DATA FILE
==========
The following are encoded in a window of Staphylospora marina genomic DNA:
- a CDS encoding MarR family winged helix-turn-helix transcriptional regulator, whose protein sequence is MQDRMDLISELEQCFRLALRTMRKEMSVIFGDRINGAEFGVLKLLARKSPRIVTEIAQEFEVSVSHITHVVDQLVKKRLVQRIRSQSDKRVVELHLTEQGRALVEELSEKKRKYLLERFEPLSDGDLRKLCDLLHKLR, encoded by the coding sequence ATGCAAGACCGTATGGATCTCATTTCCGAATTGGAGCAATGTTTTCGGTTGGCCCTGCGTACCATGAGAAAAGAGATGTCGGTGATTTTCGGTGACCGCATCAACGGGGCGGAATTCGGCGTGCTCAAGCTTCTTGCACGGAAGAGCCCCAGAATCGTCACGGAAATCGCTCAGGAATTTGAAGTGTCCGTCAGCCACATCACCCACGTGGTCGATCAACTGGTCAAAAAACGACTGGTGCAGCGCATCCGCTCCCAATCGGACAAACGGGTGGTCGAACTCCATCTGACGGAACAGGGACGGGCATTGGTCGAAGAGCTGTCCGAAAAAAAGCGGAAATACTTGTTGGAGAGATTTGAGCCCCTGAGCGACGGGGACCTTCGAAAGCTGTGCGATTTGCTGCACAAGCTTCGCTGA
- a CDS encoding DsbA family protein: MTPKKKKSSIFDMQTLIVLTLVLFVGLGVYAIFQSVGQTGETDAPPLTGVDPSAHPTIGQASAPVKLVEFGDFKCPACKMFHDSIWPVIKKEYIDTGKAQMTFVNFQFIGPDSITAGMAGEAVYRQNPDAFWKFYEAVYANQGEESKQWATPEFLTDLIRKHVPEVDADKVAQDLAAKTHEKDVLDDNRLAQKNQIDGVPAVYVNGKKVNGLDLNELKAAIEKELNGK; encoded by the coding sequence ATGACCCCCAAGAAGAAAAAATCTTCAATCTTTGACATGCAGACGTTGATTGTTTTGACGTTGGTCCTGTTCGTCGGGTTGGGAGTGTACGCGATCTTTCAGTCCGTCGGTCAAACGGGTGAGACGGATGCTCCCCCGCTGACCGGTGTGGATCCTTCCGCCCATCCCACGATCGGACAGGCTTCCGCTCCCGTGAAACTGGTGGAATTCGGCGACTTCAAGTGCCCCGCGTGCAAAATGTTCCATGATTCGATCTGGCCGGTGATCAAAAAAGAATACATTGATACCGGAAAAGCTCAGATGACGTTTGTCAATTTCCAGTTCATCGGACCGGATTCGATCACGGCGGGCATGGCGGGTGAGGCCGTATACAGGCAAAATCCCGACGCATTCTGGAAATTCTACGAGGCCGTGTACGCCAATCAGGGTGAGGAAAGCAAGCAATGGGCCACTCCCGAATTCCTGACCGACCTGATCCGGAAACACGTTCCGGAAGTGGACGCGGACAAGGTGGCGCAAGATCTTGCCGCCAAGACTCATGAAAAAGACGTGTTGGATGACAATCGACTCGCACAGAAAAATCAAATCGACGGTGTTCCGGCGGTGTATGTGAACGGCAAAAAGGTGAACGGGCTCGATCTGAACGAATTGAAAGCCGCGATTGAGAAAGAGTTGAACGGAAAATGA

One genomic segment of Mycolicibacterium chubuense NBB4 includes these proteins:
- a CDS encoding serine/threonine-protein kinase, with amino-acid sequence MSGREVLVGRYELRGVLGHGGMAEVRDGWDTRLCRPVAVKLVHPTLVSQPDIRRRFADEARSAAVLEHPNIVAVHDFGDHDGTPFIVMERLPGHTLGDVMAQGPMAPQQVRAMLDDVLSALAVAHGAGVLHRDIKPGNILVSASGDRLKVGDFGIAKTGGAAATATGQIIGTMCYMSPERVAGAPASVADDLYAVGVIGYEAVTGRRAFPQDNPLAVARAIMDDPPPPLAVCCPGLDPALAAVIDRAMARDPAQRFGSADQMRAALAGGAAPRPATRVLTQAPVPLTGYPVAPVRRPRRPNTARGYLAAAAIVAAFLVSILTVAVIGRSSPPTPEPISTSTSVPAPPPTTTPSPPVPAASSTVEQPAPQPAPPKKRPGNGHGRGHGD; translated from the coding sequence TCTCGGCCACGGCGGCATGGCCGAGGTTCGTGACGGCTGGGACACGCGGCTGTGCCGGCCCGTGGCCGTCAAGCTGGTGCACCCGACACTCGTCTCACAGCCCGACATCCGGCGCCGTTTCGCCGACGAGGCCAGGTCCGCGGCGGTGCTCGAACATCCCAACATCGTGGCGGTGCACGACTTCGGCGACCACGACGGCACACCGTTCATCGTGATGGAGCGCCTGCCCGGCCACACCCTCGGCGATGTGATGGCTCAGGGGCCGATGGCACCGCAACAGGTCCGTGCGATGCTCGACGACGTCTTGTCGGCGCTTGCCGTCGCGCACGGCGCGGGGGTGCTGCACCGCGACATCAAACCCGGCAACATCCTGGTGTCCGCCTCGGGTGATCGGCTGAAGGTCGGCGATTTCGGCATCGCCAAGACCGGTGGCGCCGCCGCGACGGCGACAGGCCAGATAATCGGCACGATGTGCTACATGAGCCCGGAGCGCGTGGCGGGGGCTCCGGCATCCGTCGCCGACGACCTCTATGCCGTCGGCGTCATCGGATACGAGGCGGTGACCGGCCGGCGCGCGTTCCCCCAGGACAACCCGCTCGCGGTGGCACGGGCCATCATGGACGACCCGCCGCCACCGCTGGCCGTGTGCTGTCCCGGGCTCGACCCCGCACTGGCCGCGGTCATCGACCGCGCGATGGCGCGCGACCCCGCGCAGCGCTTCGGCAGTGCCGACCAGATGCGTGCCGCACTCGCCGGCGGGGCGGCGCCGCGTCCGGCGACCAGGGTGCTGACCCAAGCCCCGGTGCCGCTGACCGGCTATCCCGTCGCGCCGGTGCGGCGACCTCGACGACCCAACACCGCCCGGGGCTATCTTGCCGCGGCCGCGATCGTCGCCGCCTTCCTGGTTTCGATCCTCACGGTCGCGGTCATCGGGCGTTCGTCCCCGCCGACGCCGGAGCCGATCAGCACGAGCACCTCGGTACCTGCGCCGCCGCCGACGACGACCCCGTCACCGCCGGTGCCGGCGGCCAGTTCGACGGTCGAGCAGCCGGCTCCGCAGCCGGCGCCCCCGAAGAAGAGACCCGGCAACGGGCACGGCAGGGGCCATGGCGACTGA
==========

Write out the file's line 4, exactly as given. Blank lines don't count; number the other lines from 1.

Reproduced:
One genomic segment of Mycolicibacterium chubuense NBB4 includes these proteins: